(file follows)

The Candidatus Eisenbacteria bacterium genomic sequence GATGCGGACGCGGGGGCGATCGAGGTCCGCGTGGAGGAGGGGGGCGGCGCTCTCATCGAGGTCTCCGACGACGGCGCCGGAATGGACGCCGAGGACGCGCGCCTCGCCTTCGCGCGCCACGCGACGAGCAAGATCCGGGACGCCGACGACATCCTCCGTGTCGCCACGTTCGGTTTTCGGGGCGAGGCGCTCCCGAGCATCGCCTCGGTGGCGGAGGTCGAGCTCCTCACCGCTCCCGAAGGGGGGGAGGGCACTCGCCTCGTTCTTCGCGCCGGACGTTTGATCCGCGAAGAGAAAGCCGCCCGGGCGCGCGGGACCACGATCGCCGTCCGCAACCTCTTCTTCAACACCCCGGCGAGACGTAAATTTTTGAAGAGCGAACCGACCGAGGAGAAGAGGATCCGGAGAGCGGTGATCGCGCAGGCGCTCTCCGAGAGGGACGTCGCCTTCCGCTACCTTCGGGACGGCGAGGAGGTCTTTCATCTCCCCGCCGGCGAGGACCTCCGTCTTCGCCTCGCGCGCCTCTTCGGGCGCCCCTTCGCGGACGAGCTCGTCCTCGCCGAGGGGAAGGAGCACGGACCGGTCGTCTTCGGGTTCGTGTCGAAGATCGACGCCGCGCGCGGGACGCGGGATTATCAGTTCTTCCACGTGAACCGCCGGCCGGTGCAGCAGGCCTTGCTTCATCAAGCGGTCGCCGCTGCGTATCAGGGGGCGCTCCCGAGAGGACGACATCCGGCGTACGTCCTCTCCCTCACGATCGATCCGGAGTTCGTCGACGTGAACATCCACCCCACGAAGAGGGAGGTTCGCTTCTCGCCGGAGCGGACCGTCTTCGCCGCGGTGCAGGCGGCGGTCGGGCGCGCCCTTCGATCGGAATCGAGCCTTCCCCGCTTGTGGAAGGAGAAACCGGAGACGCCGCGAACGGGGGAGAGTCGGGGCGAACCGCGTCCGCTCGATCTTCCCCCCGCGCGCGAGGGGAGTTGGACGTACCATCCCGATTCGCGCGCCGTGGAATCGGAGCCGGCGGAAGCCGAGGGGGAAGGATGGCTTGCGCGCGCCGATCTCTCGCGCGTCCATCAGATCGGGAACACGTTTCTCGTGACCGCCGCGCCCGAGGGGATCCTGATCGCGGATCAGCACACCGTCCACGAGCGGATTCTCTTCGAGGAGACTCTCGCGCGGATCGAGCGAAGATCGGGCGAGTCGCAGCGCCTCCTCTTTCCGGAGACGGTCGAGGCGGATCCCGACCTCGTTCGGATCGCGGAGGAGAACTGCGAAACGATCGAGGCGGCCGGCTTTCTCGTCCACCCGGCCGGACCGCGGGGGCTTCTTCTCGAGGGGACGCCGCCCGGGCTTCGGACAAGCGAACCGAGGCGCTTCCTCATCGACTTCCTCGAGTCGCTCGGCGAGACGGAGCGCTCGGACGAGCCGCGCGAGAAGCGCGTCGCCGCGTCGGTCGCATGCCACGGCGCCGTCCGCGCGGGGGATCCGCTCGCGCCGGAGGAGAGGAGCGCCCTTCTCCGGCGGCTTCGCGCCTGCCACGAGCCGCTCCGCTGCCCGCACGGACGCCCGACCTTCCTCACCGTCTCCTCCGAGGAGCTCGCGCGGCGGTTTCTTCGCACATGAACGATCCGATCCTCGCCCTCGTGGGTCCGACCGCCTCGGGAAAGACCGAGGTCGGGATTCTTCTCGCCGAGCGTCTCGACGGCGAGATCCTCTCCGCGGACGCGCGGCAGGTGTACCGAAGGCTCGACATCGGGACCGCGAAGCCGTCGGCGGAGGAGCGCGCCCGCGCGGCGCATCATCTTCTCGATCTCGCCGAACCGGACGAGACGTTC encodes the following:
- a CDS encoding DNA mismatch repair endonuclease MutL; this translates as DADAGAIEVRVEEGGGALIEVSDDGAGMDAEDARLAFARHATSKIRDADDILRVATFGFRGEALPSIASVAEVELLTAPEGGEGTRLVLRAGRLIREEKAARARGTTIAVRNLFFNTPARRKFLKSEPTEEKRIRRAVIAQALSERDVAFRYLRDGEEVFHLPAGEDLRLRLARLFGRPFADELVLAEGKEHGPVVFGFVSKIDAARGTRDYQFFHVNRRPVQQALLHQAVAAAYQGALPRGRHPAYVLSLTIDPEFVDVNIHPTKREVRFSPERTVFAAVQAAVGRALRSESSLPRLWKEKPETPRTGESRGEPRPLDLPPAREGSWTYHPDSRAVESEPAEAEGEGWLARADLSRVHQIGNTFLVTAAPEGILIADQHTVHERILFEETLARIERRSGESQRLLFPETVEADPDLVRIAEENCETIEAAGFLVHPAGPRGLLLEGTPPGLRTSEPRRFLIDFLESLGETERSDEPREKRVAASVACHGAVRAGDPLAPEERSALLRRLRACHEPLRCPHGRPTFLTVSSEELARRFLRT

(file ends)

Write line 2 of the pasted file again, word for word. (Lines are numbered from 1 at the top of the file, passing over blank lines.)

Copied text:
- a CDS encoding DNA mismatch repair endonuclease MutL; this translates as DADAGAIEVRVEEGGGALIEVSDDGAGMDAEDARLAFARHATSKIRDADDILRVATFGFRGEALPSIASVAEVELLTAPEGGEGTRLVLRAGRLIREEKAARARGTTIAVRNLFFNTPARRKFLKSEPTEEKRIRRAVIAQALSERDVAFRYLRDGEEVFHLPAGEDLRLRLARLFGRPFADELVLAEGKEHGPVVFGFVSKIDAARGTRDYQFFHVNRRPVQQALLHQAVAAAYQGALPRGRHPAYVLSLTIDPEFVDVNIHPTKREVRFSPERTVFAAVQAAVGRALRSESSLPRLWKEKPETPRTGESRGEPRPLDLPPAREGSWTYHPDSRAVESEPAEAEGEGWLARADLSRVHQIGNTFLVTAAPEGILIADQHTVHERILFEETLARIERRSGESQRLLFPETVEADPDLVRIAEENCETIEAAGFLVHPAGPRGLLLEGTPPGLRTSEPRRFLIDFLESLGETERSDEPREKRVAASVACHGAVRAGDPLAPEERSALLRRLRACHEPLRCPHGRPTFLTVSSEELARRFLRT